Rolling news: 18–24 November

P.A.I.N. holds first UK protest, Sotheby's withdraws rediscovered Banksy from auction...

Banksy's The Drinker, 2004. Courtesy Sotheby's

This Saturday activist group P.A.I.N. held a die-in at the V&A to protest the museum, which continues to be a recipient of funds from the Sackler family, founders and owners of opioid-manufacturing Purdue Pharma. In what is their first UK protest, the group arranged themselves on the floor of the Sackler courtyard, where they stayed for five minutes to represent the five people who die every day due to painkiller addictions. Led by photographer Nan Goldin (second on this year’s Power 100 list), P.A.I.N. has been active since 2018, taking institutions to task for their associations with the Sackler family.

On the same day, The Sobey Art Foundation and the National Gallery of Canada announced Stephanie Comilang as the winner of this year’s Sobey Art Award (which recognises artists who are forty years old or younger). She will receive a prize worth $100,000 CAD. Each of the four remaining shortlisted artists, Nicolas Grenier, Kablusiak, Anne Low and D’Arcy Wilson, have been awarded $25,000 CAD. Comilang was chosen for her video works that follow Paraiso, a Tagalog speaking ‘drone’ who documents Filipino diasporic experiences. The 2019 Sobey Art Award exhibition will be on view at the Art Gallery of Alberta in Edmonton, Canada, through 5 January, 2020.

On Tuesday, Sotheby’s withdrew a rediscovered Banksy sculpture from an auction listing, two days after artist Andy Link alleged it was stolen from him. The Drinker, which Link ‘kidnapped’ in 2004 from a London square hoping to ransom Banksy, was subsequently stolen from him and only resurfaced earlier this month in the Sotheby’s listing. The auction house said in a statement that the decision to pull the lot was not related to Link’s claim.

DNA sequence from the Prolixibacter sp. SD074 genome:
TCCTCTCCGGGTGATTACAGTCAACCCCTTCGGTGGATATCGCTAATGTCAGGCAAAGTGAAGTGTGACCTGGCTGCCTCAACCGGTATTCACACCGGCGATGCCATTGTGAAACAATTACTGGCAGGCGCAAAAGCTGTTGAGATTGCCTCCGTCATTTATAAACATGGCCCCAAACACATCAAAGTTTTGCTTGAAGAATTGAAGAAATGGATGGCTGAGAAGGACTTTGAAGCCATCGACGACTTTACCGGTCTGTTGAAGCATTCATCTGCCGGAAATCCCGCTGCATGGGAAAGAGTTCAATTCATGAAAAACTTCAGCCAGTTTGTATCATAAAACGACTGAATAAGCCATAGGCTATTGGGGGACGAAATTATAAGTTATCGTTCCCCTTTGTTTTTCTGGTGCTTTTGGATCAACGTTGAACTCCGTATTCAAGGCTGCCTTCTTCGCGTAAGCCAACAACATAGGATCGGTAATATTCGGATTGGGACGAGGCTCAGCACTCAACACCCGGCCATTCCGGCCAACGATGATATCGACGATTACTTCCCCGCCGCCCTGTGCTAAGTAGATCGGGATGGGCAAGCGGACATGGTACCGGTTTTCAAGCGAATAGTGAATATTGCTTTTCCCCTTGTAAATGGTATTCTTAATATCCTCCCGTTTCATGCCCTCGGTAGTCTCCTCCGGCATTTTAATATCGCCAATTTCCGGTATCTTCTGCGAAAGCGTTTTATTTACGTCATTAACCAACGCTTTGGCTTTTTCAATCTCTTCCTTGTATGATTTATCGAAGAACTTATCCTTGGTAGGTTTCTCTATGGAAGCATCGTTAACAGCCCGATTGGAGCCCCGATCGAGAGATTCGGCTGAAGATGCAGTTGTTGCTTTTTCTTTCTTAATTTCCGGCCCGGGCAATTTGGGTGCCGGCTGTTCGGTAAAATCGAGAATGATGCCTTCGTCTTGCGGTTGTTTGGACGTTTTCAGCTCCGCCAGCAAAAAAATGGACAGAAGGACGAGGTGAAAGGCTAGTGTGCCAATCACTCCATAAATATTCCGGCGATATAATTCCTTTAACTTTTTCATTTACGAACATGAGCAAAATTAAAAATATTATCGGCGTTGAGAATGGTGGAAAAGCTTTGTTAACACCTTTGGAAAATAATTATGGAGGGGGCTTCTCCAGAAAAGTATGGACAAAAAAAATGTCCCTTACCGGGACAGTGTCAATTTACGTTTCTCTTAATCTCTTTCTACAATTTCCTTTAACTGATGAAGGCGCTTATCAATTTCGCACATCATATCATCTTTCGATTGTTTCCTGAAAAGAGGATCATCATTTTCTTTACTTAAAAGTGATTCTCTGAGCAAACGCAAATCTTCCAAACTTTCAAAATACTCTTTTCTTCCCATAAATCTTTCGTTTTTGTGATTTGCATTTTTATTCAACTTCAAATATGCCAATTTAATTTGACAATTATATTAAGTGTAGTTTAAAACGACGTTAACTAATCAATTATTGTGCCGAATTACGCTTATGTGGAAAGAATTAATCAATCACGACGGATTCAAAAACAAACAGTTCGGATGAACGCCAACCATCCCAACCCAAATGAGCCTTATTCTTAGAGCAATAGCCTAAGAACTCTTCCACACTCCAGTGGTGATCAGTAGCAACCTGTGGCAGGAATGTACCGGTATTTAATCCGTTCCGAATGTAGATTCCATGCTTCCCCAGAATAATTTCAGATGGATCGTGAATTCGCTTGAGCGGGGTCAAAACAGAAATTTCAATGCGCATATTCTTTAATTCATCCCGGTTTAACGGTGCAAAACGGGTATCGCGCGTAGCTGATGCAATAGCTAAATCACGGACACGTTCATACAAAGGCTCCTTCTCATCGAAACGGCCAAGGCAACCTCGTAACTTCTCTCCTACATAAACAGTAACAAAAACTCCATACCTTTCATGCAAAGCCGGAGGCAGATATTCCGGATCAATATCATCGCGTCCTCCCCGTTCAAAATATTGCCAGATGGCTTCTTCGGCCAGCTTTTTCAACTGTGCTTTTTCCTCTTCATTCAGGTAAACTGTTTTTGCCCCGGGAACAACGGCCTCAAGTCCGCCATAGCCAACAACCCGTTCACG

In South London, police stopped an attempted robbery at the Dulwich Picture Gallery. Two paintings were taken from the Rembrandt’s Light exhibition last week, but the robber was forced to dump them to escape the police. The gallery has something of a history with burglary, being home to the world’s most stolen picture, Rembrandt’s small portrait of Jacob de Gheyn III (though wasn’t targeted this time). In a statement posted on its website, the gallery mentioned that it will remain closed until further notice but did not comment on which works were nearly compromised in the incident.

The Guggenheim Museum in New York has announced the shortlisted artists for the biennial Hugo Boss Prize 2020. They are: Nairy Baghramian, Kevin Beasley, Deana Lawson, Elias Sime, Cecilia Vicuña and Adrián Villar Rojas. The winner will receive $100,000 and an exhibition at the institution, and will be announced in autumn 2020.

The Baltimore Museum of Art announced that it would only collect works by women artists in 2020, a small step to diversify a collection of works of which 96 percent were created by male artists. The initiative, spearheaded by director Christopher Bedford, follows on from the museum’s move in 2018 to sell works by white male artists in order to acquire more works by non-white and women artists. 

To keep up to date on the latest appointments, open calls, awards, scandals and the rest, keep following our rolling news...